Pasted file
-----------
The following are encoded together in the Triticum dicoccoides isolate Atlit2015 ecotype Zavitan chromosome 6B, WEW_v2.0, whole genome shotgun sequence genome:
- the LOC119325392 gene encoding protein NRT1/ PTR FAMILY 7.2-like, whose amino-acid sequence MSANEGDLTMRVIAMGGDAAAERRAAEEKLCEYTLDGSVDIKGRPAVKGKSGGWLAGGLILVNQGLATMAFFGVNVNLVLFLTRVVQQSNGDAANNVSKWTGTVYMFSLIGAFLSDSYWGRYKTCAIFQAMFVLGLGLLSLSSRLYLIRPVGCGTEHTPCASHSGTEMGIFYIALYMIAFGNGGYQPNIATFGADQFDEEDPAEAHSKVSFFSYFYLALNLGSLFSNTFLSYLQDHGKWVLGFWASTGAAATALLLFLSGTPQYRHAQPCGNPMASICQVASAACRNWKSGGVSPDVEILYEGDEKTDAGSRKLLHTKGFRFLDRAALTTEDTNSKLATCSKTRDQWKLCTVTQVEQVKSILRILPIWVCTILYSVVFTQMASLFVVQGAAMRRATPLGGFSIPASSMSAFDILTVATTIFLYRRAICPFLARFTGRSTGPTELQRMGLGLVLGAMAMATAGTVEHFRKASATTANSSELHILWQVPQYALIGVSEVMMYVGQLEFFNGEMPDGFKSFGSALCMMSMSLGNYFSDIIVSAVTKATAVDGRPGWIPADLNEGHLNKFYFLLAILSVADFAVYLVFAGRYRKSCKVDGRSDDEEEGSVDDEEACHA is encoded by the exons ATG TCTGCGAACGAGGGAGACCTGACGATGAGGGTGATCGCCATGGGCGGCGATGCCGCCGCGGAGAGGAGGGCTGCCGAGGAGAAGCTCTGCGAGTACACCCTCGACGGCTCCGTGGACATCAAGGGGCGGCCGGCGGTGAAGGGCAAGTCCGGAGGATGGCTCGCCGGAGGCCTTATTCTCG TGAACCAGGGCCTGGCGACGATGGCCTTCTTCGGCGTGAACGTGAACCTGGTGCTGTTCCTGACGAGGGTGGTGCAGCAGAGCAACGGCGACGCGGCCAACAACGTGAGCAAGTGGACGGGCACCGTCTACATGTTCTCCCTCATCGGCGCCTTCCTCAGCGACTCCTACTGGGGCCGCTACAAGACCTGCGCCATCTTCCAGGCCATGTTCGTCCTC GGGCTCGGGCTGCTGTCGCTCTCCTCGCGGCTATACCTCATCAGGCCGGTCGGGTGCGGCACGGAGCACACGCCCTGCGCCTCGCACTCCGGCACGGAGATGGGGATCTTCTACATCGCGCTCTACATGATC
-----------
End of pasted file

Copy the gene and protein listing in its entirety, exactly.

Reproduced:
The following are encoded together in the Triticum dicoccoides isolate Atlit2015 ecotype Zavitan chromosome 6B, WEW_v2.0, whole genome shotgun sequence genome:
- the LOC119325392 gene encoding protein NRT1/ PTR FAMILY 7.2-like, whose amino-acid sequence MSANEGDLTMRVIAMGGDAAAERRAAEEKLCEYTLDGSVDIKGRPAVKGKSGGWLAGGLILVNQGLATMAFFGVNVNLVLFLTRVVQQSNGDAANNVSKWTGTVYMFSLIGAFLSDSYWGRYKTCAIFQAMFVLGLGLLSLSSRLYLIRPVGCGTEHTPCASHSGTEMGIFYIALYMIAFGNGGYQPNIATFGADQFDEEDPAEAHSKVSFFSYFYLALNLGSLFSNTFLSYLQDHGKWVLGFWASTGAAATALLLFLSGTPQYRHAQPCGNPMASICQVASAACRNWKSGGVSPDVEILYEGDEKTDAGSRKLLHTKGFRFLDRAALTTEDTNSKLATCSKTRDQWKLCTVTQVEQVKSILRILPIWVCTILYSVVFTQMASLFVVQGAAMRRATPLGGFSIPASSMSAFDILTVATTIFLYRRAICPFLARFTGRSTGPTELQRMGLGLVLGAMAMATAGTVEHFRKASATTANSSELHILWQVPQYALIGVSEVMMYVGQLEFFNGEMPDGFKSFGSALCMMSMSLGNYFSDIIVSAVTKATAVDGRPGWIPADLNEGHLNKFYFLLAILSVADFAVYLVFAGRYRKSCKVDGRSDDEEEGSVDDEEACHA is encoded by the exons ATG TCTGCGAACGAGGGAGACCTGACGATGAGGGTGATCGCCATGGGCGGCGATGCCGCCGCGGAGAGGAGGGCTGCCGAGGAGAAGCTCTGCGAGTACACCCTCGACGGCTCCGTGGACATCAAGGGGCGGCCGGCGGTGAAGGGCAAGTCCGGAGGATGGCTCGCCGGAGGCCTTATTCTCG TGAACCAGGGCCTGGCGACGATGGCCTTCTTCGGCGTGAACGTGAACCTGGTGCTGTTCCTGACGAGGGTGGTGCAGCAGAGCAACGGCGACGCGGCCAACAACGTGAGCAAGTGGACGGGCACCGTCTACATGTTCTCCCTCATCGGCGCCTTCCTCAGCGACTCCTACTGGGGCCGCTACAAGACCTGCGCCATCTTCCAGGCCATGTTCGTCCTC GGGCTCGGGCTGCTGTCGCTCTCCTCGCGGCTATACCTCATCAGGCCGGTCGGGTGCGGCACGGAGCACACGCCCTGCGCCTCGCACTCCGGCACGGAGATGGGGATCTTCTACATCGCGCTCTACATGATC